Book review: “Not Exactly Haiku” by Leena Prasad

[Reviewed by Nicole Arocho]

Leena Prasad’s Not Exactly Haiku is a book that was developed through an innovative route, and the results are just that, very fresh and different from anything else out there. Haiku is defined (in as “[a] Japanese lyric verse form having three unrhymed lines of five, seven, and five syllables, traditionally invoking an aspect of nature or the seasons.” Prasad utilizes this art form freely, without restricting herself so much with its technicality but focusing her efforts in the usage of nature as a metaphor and the short length of traditional haikus.

The author created the “haikus” that compose this book through a Twitter account (@notexactlyhaiku). Prasad would post her original pieces and people would retweet them, encouraging her to put them together in this book. Thus, this book was Prasad’s creative effort, but the tweets made the haikus known through social media before getting published in Not Exactly Haiku. This concept of using social media to promote literature is fascinating and shows how the industry is changing with the boom of social media and online publications complementing or replacing printed books.

The drawings on these haikus embellish the pages, but, more profoundly, they complement the authors’ metaphorical ideas on life. When I read the first haiku, titled “ants”, I could see that this compilation was going to be a very poetic journey through the mysterious ways our minds process what happens everyday. The author writes a neuroscience column for this same magazine, and I can see how her perspective on such matter has influenced her writing and rewriting of these haikus. Most of the haikus are pretty straightforward with their message, but some others mean more than what we perceive in the first reading. Such is the case of “grass is greener”: “some days the grass/ is greener, in my yard/ but, i do not see”. When I first read it, I thought it was simply talking of how season change and how that can reflect in our moods and such. But, as I read it again, I could gather the whole nature of the haiku. The grass represents our interior world; our souls, our hearts, our deepest desires and wishes, our knowledge, while the yard is the exterior world; our bodies, the people around us, nature, civilization. When our interior, the “grass”, is at its height, sometimes we are blinded by what is happening in the outside world (the “yard”) and its pressures and tribulations, such as stress, work, frustrations, depressions and many other variables out of our control. This way, we forget how truly amazing each of us are in our own unique way, and let the world get the best of us.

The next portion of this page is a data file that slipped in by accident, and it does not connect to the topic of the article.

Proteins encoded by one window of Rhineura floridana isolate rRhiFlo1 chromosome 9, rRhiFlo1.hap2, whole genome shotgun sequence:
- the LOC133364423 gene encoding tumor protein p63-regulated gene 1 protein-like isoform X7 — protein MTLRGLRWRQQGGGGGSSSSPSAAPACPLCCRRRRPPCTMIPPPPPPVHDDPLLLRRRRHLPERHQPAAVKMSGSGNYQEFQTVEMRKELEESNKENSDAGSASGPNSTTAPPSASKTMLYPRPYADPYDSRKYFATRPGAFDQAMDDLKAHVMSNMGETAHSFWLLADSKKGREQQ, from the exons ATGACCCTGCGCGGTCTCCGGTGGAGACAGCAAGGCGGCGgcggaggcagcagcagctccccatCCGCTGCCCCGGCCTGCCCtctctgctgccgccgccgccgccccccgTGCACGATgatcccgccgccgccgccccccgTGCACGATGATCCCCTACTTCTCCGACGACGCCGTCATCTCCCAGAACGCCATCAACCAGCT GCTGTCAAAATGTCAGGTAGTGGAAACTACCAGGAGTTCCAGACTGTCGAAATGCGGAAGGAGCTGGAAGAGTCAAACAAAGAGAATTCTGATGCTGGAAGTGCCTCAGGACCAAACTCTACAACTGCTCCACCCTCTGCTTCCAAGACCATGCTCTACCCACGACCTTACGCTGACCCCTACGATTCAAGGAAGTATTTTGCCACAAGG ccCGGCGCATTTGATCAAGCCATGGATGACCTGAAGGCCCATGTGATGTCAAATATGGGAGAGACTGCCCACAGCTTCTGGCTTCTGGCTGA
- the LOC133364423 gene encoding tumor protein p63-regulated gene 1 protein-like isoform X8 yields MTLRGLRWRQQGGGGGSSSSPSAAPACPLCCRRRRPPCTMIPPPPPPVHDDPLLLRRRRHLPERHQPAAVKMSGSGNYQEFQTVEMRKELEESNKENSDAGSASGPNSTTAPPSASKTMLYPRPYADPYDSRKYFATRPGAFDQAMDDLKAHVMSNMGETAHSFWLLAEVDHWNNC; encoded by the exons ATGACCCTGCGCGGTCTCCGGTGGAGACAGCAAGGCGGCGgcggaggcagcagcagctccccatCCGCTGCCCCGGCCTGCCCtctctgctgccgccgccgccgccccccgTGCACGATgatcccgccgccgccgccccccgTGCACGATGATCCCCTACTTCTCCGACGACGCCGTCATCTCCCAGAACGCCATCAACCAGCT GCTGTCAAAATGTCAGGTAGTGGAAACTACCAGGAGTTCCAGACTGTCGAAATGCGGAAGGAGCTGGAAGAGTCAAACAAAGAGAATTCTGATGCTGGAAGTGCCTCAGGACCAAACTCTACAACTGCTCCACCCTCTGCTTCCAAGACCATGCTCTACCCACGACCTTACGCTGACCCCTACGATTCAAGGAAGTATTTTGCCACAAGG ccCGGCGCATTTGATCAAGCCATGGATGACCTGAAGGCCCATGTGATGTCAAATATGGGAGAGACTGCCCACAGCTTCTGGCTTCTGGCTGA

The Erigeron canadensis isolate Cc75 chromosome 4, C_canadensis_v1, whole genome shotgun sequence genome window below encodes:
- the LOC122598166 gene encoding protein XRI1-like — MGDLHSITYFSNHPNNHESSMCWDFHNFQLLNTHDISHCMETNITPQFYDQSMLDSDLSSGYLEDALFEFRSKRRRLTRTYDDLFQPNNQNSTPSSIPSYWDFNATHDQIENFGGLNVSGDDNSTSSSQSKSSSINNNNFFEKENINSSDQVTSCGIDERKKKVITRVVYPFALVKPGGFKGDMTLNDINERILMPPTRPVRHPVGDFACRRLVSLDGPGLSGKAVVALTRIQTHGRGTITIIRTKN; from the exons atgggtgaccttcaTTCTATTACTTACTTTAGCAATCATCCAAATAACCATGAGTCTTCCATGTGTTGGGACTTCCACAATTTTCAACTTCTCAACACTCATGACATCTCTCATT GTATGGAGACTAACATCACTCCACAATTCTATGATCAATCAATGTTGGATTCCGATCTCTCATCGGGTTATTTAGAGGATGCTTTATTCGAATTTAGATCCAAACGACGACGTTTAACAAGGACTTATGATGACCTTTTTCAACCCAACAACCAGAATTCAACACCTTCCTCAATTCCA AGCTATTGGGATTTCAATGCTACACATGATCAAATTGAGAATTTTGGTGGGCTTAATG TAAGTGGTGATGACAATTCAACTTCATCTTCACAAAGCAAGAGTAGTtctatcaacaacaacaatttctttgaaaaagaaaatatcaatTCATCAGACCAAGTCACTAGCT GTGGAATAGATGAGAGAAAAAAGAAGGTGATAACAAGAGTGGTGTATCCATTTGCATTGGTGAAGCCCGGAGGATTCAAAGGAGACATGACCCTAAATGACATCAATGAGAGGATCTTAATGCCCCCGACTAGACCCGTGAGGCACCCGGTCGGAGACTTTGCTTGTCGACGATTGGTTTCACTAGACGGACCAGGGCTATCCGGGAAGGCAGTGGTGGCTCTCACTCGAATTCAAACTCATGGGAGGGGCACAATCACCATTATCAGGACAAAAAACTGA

These drawings sometimes even changed the meaning of the haikus. This happened with “clouds”: “clouds hovering/the sky holds its breath/ before the storm”. After one read, this haiku was talking of a general idea of the moment before a problem comes to our lives, where everything is alright, but there are some signs of the “storm” coming to descend upon us. But the drawing is that of a pregnant woman with a man touching her belly while looking at the woman’s face. This made me as the reader focus on one event in life (pregnancy) that is the pre-event of childbirth and raising children, both of which can bring difficulties and problems to the parents. What the author couldn’t say with the haikus because of their minimalistic nature, she expressed through these sketches.

It is interesting how the author doesn’t use any capital letters in her writing. As a poet myself, it is a stylistic approach I can relate to, and that, aesthetically, gives the haikus a feel of continuity and impreciseness that heightens the effect of shortness that characterize these pieces.

Leena Prasad still has her Twitter account running, where you can read her latest haikus and retweet them, and a Facebook page to discuss them in order to continue on this literary effort.


You can contact the reviewer, Nicole Arocho, at

Leena Prasad recently wrote an iPhone app which was inspired by Not Exactly Haiku. The app is currently available for 99 cents at



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  1. Pingback: Synchronized Chaos » Blog Archive » Synchronized Chaos Magazine – Feb 2012: Footsteps

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